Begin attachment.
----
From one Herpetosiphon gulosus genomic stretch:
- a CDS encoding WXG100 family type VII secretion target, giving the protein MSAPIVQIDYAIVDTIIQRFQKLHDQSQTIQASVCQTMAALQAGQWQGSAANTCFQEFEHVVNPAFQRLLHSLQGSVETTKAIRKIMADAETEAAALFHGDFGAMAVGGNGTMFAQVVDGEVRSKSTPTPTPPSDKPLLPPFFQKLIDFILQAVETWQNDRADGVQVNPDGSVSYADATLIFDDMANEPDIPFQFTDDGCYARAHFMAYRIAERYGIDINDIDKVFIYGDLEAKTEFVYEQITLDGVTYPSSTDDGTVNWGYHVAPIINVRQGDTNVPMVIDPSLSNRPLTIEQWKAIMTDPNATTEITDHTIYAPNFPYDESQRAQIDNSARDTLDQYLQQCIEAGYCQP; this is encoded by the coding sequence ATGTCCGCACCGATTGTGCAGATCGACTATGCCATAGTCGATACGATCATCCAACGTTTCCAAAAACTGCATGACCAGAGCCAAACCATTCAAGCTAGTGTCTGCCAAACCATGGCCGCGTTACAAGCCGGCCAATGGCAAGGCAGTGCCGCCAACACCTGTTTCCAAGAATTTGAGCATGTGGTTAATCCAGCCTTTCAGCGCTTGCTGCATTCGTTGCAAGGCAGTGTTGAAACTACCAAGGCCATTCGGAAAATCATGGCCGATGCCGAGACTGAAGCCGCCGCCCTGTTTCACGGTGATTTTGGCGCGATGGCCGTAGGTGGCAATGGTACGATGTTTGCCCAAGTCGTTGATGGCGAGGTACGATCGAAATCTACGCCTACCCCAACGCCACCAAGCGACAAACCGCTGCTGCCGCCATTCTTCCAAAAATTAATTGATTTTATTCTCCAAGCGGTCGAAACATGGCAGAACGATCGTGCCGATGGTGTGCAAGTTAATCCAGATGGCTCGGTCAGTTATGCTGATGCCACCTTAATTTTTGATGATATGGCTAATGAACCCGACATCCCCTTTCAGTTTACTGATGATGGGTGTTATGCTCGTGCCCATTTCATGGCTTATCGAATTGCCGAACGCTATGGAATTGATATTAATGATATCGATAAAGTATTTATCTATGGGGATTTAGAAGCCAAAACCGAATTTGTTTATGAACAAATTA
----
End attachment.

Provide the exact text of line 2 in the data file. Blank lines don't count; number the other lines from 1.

- a CDS encoding WXG100 family type VII secretion target, giving the protein MSAPIVQIDYAIVDTIIQRFQKLHDQSQTIQASVCQTMAALQAGQWQGSAANTCFQEFEHVVNPAFQRLLHSLQGSVETTKAIRKIMADAETEAAALFHGDFGAMAVGGNGTMFAQVVDGEVRSKSTPTPTPPSDKPLLPPFFQKLIDFILQAVETWQNDRADGVQVNPDGSVSYADATLIFDDMANEPDIPFQFTDDGCYARAHFMAYRIAERYGIDINDIDKVFIYGDLEAKTEFVYEQITLDGVTYPSSTDDGTVNWGYHVAPIINVRQGDTNVPMVIDPSLSNRPLTIEQWKAIMTDPNATTEITDHTIYAPNFPYDESQRAQIDNSARDTLDQYLQQCIEAGYCQP; this is encoded by the coding sequence ATGTCCGCACCGATTGTGCAGATCGACTATGCCATAGTCGATACGATCATCCAACGTTTCCAAAAACTGCATGACCAGAGCCAAACCATTCAAGCTAGTGTCTGCCAAACCATGGCCGCGTTACAAGCCGGCCAATGGCAAGGCAGTGCCGCCAACACCTGTTTCCAAGAATTTGAGCATGTGGTTAATCCAGCCTTTCAGCGCTTGCTGCATTCGTTGCAAGGCAGTGTTGAAACTACCAAGGCCATTCGGAAAATCATGGCCGATGCCGAGACTGAAGCCGCCGCCCTGTTTCACGGTGATTTTGGCGCGATGGCCGTAGGTGGCAATGGTACGATGTTTGCCCAAGTCGTTGATGGCGAGGTACGATCGAAATCTACGCCTACCCCAACGCCACCAAGCGACAAACCGCTGCTGCCGCCATTCTTCCAAAAATTAATTGATTTTATTCTCCAAGCGGTCGAAACATGGCAGAACGATCGTGCCGATGGTGTGCAAGTTAATCCAGATGGCTCGGTCAGTTATGCTGATGCCACCTTAATTTTTGATGATATGGCTAATGAACCCGACATCCCCTTTCAGTTTACTGATGATGGGTGTTATGCTCGTGCCCATTTCATGGCTTATCGAATTGCCGAACGCTATGGAATTGATATTAATGATATCGATAAAGTATTTATCTATGGGGATTTAGAAGCCAAAACCGAATTTGTTTATGAACAAATTA